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Genital Warts in Men: Definition, Misconception, and Treatments

Author: Steven Magill

Genital warts are a highly contagious sexually transmitted diseased which are also known as “veneral warts.” Caused by a form of human papillomavirus or HPV, there are some cases, if left untreated, of HPV strains that may lead to cancer. Genital warts in men are usually fount on the tip of the penis but may develop on its shaft, the scrotum or around the anus. Genital warts in women are found on the inside and outside of the cervix, uterus, and vagina and around the anus. Often small cauliflower shaped fresh colored bumps; these warts can be as tiny as 2 millimeters in diameter but can grow in clusters and expand into a larger mass in the genital region.

HPV, as it is normally called in the field of medicine, can be asymptomatic from 3 to 24 months meaning you may already have it but are not showing any symptoms. It is able to enter a person’s mucosal surfaces and skin through small lesions or abrasions in the genital region during sexual intercourse. It is after this situation that HPV may be latent and dormant. Because of this situation, it may be difficult to trace the source of the disease which may also lead to the increase of HPV carriers.

Genital wars in men and women can be easily recognized through direct visual examination which involves an examination of the pelvic region, thighs, as well as the mouth and throat areas. Because of the similarities to other skin conditions in appearances, genital warts can sometimes be misdiagnosed. Common misdiagnosed conditions of genital warts in men are pearly penile papules or PPP, which is also known as Hirsuties papillaris genitalis. This condition is not contagious and there is no need to treat this though some may opt to do so. Another genital warts in men misdiagnosis is MC or Molluscum contagiosum which is a viral skin infection appearing a flesh colored small dome shaped lesions. Genital warts in men should also not be mistaken for Fordyce’s spots—tiny painless pale lumps on the penis shaft.

The treatment for genital warts for men are numerous with the best being over the counter topical medicine such as TCA, podolfilox, imoquiod and Heal Warts which is supposedly an all natural way of healing warts. One can also elect for loop electrosurgical excision procedure or LEEP, cryosurgery which means freezing, CO2 laser surgery and alpha interferon injections.

Article Source: http://www.articlesbase.com/health-articles/genital-warts-in-men-definition-misconception-and-treatments-1570807.html

About the Author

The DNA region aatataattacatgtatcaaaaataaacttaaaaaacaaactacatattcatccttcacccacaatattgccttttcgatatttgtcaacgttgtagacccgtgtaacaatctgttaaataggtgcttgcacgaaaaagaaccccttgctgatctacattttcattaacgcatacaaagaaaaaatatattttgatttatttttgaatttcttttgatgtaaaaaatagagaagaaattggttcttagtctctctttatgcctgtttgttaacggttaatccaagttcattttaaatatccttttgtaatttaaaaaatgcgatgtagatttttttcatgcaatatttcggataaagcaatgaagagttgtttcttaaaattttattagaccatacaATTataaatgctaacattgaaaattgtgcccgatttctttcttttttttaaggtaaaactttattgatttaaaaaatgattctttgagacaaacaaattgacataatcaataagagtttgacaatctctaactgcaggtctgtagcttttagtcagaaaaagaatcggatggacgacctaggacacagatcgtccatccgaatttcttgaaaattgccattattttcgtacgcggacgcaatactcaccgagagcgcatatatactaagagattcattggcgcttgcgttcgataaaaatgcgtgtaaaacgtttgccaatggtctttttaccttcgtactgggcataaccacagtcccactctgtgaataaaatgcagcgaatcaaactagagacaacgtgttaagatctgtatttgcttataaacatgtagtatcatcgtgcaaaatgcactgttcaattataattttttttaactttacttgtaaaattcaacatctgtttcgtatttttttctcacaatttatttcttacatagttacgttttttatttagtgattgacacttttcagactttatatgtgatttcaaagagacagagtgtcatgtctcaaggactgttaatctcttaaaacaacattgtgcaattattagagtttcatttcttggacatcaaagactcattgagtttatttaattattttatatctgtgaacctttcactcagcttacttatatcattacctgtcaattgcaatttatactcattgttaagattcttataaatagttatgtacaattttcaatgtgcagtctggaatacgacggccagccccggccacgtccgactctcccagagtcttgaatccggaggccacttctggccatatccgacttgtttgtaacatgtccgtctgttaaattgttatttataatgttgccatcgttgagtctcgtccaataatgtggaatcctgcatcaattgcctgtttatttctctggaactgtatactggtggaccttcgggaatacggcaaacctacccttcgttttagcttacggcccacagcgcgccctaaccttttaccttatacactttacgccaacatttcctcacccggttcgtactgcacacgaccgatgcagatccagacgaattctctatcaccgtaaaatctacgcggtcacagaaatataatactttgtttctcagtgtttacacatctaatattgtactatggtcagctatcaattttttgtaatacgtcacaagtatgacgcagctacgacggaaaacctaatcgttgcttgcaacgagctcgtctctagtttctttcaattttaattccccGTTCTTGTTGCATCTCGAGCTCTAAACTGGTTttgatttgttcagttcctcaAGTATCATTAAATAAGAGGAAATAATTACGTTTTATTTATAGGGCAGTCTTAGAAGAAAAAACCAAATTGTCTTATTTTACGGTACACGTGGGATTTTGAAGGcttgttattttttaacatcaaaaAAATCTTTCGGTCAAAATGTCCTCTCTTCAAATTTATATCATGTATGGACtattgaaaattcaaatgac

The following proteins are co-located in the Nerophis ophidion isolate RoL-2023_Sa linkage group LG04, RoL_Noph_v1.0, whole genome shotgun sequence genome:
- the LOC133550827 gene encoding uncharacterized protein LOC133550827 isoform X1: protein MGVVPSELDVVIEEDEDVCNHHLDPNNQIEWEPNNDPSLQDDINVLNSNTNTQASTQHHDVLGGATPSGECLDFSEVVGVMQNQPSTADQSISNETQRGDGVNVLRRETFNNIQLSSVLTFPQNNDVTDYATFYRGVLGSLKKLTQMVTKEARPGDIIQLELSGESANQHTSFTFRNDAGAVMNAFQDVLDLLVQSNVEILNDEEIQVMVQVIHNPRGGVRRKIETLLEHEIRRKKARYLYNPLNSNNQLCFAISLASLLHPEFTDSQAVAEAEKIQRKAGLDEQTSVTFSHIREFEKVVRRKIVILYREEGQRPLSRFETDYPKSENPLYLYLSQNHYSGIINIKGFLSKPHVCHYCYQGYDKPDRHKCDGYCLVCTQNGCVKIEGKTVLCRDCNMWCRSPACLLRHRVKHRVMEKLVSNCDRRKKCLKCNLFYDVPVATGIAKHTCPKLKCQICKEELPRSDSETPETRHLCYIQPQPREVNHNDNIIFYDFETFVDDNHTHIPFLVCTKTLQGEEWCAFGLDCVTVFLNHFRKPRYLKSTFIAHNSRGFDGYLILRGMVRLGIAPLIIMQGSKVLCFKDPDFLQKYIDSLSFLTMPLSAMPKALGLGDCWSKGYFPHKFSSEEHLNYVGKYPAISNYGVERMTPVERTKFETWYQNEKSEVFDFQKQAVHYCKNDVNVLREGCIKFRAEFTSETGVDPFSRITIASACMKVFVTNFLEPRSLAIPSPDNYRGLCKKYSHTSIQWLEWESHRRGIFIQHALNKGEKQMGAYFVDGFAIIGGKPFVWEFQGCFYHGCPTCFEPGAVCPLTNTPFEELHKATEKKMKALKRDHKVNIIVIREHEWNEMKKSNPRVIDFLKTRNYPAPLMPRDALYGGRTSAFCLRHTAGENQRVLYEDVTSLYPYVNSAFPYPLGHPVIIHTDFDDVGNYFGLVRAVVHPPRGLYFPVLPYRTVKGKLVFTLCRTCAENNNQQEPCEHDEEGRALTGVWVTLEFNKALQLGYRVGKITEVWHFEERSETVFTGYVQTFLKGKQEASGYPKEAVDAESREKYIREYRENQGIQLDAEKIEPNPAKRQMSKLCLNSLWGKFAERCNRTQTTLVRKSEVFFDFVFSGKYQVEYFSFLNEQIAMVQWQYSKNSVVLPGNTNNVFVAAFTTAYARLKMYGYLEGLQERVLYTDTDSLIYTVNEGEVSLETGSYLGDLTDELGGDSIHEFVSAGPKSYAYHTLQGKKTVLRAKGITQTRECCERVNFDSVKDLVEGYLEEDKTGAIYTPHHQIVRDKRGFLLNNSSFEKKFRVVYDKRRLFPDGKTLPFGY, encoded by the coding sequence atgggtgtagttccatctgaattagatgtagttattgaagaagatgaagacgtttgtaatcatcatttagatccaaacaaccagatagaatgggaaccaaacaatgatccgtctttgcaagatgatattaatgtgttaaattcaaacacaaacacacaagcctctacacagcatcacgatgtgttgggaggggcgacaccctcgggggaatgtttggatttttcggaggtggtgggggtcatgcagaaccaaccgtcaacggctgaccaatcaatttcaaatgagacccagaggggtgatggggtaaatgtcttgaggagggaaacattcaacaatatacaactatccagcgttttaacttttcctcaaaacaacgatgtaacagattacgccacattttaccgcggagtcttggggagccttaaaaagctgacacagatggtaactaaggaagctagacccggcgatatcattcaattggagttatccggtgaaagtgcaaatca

The increasing rate of cases of genital warts in men is alarming. It is highly important that we take action to prevent and minimize it’s symptoms and effects. And the best way to do that is to arm ourselves with information about genital warts in men and women.

3 Responses so far.

  1. Ghost says:

    PUPPPs…does anyone else have them?
    has anyone else developed pups during their pregnancy?

    (definition : Pruritic urticarial papules and plaques of pregnancy; an intensely itching and occasionally vesicular eruption of the trunk and arms appearing in the third trimester of pregnancy.)

    ive been using cortizone everyday, and trying my best not to scratch, but im MISERABLE…. they tend to be right on my stretch marks too…
    anyone else have this problem, and do you have any tips to reduce the itching??

  2. Sweet B says:

    Help, I have Lichen nitidus. ?
    I know there is no cure. Do you have it as well, how long did your symptoms last? Any suggestions?


    Lichen nitidus is a rare, noncancerous skin condition. It consists of tiny, skin-colored bumps (papules) that often appear in clusters on the surface of your skin, especially on your trunk and upper extremities. The cause of lichen nitidus is unknown.

    Lichen nitidus may affect anyone, but typically develops in children and young adults. While you may find lichen nitidus to be annoying, it’s harmless. Even without treatment, lichen nitidus usually disappears over time.

    • Greywolf says:

      You’re right that Lichen Nitidus is rare. It’s not cancerous or even pre-cancerous so that’s the up side I suppose.
      As you say it goes in its own time which can be just a few months but is more likely to be a few years. I know that sounds like a hell of a long time when you have it, but, at least, in the majority of cases, it goes and that’s the important point.

      As a sufferer what can you do about it? Basically nothing, sadly. You can help to minimize the longevity/severity of the condition by not getting your affected, or nearby, skin burned from the sun. There is a thought out there that it will extend the condition but there’s nothing conclusive in that regard as yet. Why take chances with the sun just in case it’s true?

      Another thought is that stressing seems to increase it’s spread or add to its duration/severity. So, I guess trying to just remain calm and not let yourself get too stressed over things may go a long way to helping clear it up rather than lengthen it.

      Sorry to say that other than the above there’s not much can be said about it except try and hang in there. It’s not pleasant to have it but time is on your side. Good luck.

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